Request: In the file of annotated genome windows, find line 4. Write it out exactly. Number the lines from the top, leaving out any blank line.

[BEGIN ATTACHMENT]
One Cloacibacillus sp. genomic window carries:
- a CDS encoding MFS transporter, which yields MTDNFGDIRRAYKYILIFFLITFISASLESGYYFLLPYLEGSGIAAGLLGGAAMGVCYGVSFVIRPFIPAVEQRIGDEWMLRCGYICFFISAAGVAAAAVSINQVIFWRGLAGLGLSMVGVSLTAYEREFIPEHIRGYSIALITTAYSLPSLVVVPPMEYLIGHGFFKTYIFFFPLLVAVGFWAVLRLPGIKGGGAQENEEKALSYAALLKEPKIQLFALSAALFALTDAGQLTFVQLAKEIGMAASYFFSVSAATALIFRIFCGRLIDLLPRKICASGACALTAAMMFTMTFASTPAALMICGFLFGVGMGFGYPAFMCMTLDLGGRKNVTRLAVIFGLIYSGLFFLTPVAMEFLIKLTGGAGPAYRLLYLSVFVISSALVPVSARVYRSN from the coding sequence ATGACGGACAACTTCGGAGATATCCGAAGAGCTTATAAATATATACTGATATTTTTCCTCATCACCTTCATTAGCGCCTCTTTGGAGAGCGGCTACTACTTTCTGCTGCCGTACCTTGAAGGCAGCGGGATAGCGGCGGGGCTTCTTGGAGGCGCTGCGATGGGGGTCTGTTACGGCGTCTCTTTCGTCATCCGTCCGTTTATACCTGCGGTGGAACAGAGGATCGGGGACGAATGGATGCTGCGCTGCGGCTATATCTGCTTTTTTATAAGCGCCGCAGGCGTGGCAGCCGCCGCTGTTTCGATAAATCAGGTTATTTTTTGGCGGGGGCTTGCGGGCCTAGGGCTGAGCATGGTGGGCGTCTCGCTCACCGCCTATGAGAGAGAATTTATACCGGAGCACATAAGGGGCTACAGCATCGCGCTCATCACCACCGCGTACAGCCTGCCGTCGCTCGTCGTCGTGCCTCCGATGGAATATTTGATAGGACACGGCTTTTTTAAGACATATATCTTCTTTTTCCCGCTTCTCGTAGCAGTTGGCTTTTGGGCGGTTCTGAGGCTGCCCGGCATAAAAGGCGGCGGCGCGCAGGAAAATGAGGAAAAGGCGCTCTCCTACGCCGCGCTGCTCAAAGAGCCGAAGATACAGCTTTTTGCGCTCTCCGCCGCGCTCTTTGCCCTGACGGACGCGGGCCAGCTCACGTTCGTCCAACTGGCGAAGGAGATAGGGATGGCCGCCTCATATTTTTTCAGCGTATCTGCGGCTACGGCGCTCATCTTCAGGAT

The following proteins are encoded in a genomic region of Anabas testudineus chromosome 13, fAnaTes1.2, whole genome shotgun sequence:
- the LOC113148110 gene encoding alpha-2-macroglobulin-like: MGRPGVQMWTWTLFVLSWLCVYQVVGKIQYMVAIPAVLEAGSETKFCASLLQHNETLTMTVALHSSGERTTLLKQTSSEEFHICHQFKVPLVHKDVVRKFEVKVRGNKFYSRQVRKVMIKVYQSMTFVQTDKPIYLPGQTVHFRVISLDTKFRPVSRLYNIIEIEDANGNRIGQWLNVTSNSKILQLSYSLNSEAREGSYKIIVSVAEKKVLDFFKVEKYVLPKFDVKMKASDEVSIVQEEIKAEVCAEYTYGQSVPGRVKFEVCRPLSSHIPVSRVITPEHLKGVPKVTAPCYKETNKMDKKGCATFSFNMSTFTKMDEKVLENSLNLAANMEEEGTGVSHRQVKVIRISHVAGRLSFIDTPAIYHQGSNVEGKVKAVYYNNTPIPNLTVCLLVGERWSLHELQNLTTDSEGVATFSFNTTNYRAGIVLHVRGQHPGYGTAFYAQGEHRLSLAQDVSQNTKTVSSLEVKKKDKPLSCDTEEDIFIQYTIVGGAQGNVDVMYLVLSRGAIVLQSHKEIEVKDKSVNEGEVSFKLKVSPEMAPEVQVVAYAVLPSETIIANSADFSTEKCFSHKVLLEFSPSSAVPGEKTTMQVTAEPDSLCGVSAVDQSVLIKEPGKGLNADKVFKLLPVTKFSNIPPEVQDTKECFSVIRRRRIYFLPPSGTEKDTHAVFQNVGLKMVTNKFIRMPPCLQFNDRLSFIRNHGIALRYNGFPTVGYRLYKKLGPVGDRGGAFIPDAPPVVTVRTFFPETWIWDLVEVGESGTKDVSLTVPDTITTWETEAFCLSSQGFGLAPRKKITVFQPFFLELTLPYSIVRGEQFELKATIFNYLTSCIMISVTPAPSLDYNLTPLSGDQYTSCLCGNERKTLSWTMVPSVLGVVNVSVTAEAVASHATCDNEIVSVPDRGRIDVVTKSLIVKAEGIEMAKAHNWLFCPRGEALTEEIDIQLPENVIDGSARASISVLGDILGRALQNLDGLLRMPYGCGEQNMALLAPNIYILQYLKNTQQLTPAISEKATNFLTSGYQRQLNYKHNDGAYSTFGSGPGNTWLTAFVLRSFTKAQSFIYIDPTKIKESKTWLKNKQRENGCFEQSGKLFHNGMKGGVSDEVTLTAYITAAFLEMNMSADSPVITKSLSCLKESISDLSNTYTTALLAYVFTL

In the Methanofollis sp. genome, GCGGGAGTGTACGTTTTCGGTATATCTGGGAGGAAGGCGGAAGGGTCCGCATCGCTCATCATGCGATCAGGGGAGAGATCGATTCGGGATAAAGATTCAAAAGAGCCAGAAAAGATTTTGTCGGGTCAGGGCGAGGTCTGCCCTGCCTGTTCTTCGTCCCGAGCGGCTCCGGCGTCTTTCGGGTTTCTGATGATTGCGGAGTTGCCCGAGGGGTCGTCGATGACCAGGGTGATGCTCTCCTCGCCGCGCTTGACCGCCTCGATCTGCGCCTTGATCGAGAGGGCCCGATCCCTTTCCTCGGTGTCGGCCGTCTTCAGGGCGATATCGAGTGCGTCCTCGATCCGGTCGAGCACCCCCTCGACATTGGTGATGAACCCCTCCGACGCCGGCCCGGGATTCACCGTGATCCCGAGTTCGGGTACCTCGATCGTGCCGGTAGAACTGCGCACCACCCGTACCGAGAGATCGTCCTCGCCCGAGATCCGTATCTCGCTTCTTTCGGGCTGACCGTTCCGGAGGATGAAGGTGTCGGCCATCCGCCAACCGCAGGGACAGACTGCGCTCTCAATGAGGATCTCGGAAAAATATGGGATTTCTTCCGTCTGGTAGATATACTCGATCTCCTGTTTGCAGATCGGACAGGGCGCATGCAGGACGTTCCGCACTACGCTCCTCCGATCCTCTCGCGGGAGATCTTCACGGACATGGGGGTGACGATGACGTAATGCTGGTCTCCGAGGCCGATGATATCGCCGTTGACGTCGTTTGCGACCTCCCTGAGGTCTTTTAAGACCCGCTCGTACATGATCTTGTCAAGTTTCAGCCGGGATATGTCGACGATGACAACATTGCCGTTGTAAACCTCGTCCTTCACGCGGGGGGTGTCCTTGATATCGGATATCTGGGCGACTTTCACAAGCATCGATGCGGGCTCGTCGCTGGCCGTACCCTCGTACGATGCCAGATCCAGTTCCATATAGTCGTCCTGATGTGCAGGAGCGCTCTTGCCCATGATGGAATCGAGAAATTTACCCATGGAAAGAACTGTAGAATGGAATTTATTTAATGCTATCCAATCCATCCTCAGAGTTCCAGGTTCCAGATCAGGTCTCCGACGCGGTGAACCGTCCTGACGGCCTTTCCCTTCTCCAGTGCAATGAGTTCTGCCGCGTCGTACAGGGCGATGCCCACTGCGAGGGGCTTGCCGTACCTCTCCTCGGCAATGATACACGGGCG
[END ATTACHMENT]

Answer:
- the LOC113148110 gene encoding alpha-2-macroglobulin-like: MGRPGVQMWTWTLFVLSWLCVYQVVGKIQYMVAIPAVLEAGSETKFCASLLQHNETLTMTVALHSSGERTTLLKQTSSEEFHICHQFKVPLVHKDVVRKFEVKVRGNKFYSRQVRKVMIKVYQSMTFVQTDKPIYLPGQTVHFRVISLDTKFRPVSRLYNIIEIEDANGNRIGQWLNVTSNSKILQLSYSLNSEAREGSYKIIVSVAEKKVLDFFKVEKYVLPKFDVKMKASDEVSIVQEEIKAEVCAEYTYGQSVPGRVKFEVCRPLSSHIPVSRVITPEHLKGVPKVTAPCYKETNKMDKKGCATFSFNMSTFTKMDEKVLENSLNLAANMEEEGTGVSHRQVKVIRISHVAGRLSFIDTPAIYHQGSNVEGKVKAVYYNNTPIPNLTVCLLVGERWSLHELQNLTTDSEGVATFSFNTTNYRAGIVLHVRGQHPGYGTAFYAQGEHRLSLAQDVSQNTKTVSSLEVKKKDKPLSCDTEEDIFIQYTIVGGAQGNVDVMYLVLSRGAIVLQSHKEIEVKDKSVNEGEVSFKLKVSPEMAPEVQVVAYAVLPSETIIANSADFSTEKCFSHKVLLEFSPSSAVPGEKTTMQVTAEPDSLCGVSAVDQSVLIKEPGKGLNADKVFKLLPVTKFSNIPPEVQDTKECFSVIRRRRIYFLPPSGTEKDTHAVFQNVGLKMVTNKFIRMPPCLQFNDRLSFIRNHGIALRYNGFPTVGYRLYKKLGPVGDRGGAFIPDAPPVVTVRTFFPETWIWDLVEVGESGTKDVSLTVPDTITTWETEAFCLSSQGFGLAPRKKITVFQPFFLELTLPYSIVRGEQFELKATIFNYLTSCIMISVTPAPSLDYNLTPLSGDQYTSCLCGNERKTLSWTMVPSVLGVVNVSVTAEAVASHATCDNEIVSVPDRGRIDVVTKSLIVKAEGIEMAKAHNWLFCPRGEALTEEIDIQLPENVIDGSARASISVLGDILGRALQNLDGLLRMPYGCGEQNMALLAPNIYILQYLKNTQQLTPAISEKATNFLTSGYQRQLNYKHNDGAYSTFGSGPGNTWLTAFVLRSFTKAQSFIYIDPTKIKESKTWLKNKQRENGCFEQSGKLFHNGMKGGVSDEVTLTAYITAAFLEMNMSADSPVITKSLSCLKESISDLSNTYTTALLAYVFTL